A reflection by Sarah
Yesterday, Lindsey shared with our readers a difficult and painful decision that the two of us have reached after an extended period of prayer and discernment. As much as both of us love the Orthodox Church, we reached a point both individually and together of being unable to remain within that particular Christian tradition. We bear no ill will toward Orthodoxy or its people, and I certainly don’t intend to bash the Orthodox faith in this post. But I will say that as an individual, I could not continue in good conscience to be part of the Orthodox Church. There are many reasons for this, and most of them hinge on the fact that the spirituality I practiced as an Orthodox Christian was breaking me, and I was not able to find a viable path into a better way of life using the resources of the tradition.
The purpose of this post is not to offer an explanation for my leaving Orthodoxy, but I would like to offer some clarifications relative to issues that arose after we published Lindsey’s post yesterday:
Lindsey and I are not giving up celibacy. The reality that God has called us both to a celibate way of life is abundantly clear. That simply is not changing. We continue to understand our relationship as a way of life that combines elements of skete monasticism and partnership lived in the world.
We are not leaving Orthodoxy so that we can get a legal marriage, get a religious marriage in a different Christian tradition, or start thinking of our relationship as a marriage. A number of people seem to be under the impression that our plan is to run immediately to the courthouse and get a legally recognized marriage. A few seem to think we are now looking for a more liberal Christian tradition that will marry us. Both of these assumptions are false.
Leaving Orthodoxy does not solve our problem of insufficient legal protections. We have no idea how we are going to sort our legal affairs in the end. It’s a complicated question that has only become more complicated as non-marital forms of union between two people in the United States are going the way of the dodo.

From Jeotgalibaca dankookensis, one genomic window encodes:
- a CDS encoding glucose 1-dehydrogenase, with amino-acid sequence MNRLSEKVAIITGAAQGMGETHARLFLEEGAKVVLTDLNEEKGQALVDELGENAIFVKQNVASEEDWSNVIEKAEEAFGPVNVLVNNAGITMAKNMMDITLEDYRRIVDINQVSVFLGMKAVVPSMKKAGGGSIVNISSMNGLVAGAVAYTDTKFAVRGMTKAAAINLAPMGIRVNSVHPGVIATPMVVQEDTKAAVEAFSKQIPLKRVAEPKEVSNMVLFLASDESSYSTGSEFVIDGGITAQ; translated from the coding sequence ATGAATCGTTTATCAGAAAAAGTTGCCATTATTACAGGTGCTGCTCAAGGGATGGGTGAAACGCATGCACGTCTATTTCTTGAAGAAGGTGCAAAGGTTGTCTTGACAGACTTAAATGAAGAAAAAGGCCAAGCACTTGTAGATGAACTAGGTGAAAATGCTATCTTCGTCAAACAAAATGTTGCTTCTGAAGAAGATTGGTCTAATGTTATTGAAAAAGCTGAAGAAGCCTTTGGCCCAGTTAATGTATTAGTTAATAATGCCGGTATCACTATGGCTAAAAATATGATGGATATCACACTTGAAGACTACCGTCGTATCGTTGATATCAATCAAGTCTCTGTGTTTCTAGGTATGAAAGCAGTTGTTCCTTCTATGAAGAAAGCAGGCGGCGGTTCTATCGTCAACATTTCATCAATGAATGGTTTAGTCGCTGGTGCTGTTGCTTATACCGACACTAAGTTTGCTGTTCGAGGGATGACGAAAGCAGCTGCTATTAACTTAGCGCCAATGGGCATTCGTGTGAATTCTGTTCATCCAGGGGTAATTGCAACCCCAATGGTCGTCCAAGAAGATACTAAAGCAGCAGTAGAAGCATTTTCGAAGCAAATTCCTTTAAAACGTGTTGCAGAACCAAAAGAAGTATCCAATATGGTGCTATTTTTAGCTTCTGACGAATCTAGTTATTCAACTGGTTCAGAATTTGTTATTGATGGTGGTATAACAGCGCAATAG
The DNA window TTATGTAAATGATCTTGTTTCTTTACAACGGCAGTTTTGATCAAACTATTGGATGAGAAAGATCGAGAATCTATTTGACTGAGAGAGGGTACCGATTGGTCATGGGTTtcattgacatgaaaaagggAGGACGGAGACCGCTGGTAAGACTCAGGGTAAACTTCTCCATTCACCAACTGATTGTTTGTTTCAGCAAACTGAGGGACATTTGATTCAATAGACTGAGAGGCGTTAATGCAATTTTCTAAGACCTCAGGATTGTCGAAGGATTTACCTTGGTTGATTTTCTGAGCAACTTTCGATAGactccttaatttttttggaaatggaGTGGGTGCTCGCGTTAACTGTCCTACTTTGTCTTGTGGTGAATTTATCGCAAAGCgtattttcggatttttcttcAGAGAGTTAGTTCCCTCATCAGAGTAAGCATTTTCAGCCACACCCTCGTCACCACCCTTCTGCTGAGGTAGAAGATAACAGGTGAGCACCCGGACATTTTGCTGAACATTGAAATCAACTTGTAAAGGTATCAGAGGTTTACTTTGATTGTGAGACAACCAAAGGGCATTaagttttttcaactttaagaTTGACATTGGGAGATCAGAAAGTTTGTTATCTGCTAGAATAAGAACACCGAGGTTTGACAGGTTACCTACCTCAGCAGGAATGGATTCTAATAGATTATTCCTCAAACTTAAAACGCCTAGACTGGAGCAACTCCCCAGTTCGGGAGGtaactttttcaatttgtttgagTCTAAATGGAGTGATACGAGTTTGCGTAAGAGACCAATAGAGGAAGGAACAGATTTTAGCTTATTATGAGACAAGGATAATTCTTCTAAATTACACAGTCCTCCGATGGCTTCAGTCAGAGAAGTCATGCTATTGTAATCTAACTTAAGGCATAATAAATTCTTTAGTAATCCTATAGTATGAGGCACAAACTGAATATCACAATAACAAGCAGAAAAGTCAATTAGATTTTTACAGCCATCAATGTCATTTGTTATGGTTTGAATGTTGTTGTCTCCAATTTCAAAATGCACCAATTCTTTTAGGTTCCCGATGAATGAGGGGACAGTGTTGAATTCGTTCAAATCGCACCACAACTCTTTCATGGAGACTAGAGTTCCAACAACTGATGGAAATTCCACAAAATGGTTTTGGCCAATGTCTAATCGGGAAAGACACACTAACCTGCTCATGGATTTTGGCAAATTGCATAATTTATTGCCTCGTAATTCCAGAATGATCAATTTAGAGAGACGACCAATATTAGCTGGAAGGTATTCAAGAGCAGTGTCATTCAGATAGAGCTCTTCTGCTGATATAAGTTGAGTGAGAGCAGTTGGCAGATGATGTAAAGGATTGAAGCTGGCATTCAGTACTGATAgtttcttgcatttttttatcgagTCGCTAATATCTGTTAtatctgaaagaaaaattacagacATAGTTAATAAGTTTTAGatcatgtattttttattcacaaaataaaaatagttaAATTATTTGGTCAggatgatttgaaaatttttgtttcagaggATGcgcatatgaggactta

Our story is not a weapon, and we will continue to call out anyone who uses it as such. Let’s be honest: Lindsey’s post yesterday was the post that many of our more liberal readers have been waiting for since the beginning of our blog. We’ve long known that at times, more conservative readers have used our posts to beat their LGBTQ friends over the head with a celibacy frying pan. But as of yesterday, we also have readers proclaiming, “If a celibate couple like Sarah and Lindsey aren’t even welcome in the Church, that definitely means it needs to change its abusive teachings!” Make no mistake, Lindsey and I are not on a smear campaign and are not advocating for doctrinal changes to any Christian tradition. Our story is not fuel for your political fire.
Not long ago, the two of us gave an evening devotional at a retreat with about 30 of our brothers who are also celibate LGBTQ Christians from a variety of traditions. At the end of our talk, we asked those gathered to reflect on what might be next in their lives relative to their faith communities, interpersonal relationships, new callings, and so on. Given our announcement that we are leaving Orthodoxy, I’m sure that many of you are reading and wondering what is next for us. That’s a difficult question, considering how we came to Orthodoxy from very different backgrounds and left for our own individual reasons, but we’re grateful for the opportunity to have meaningful conversations with our readers as we sort the answers.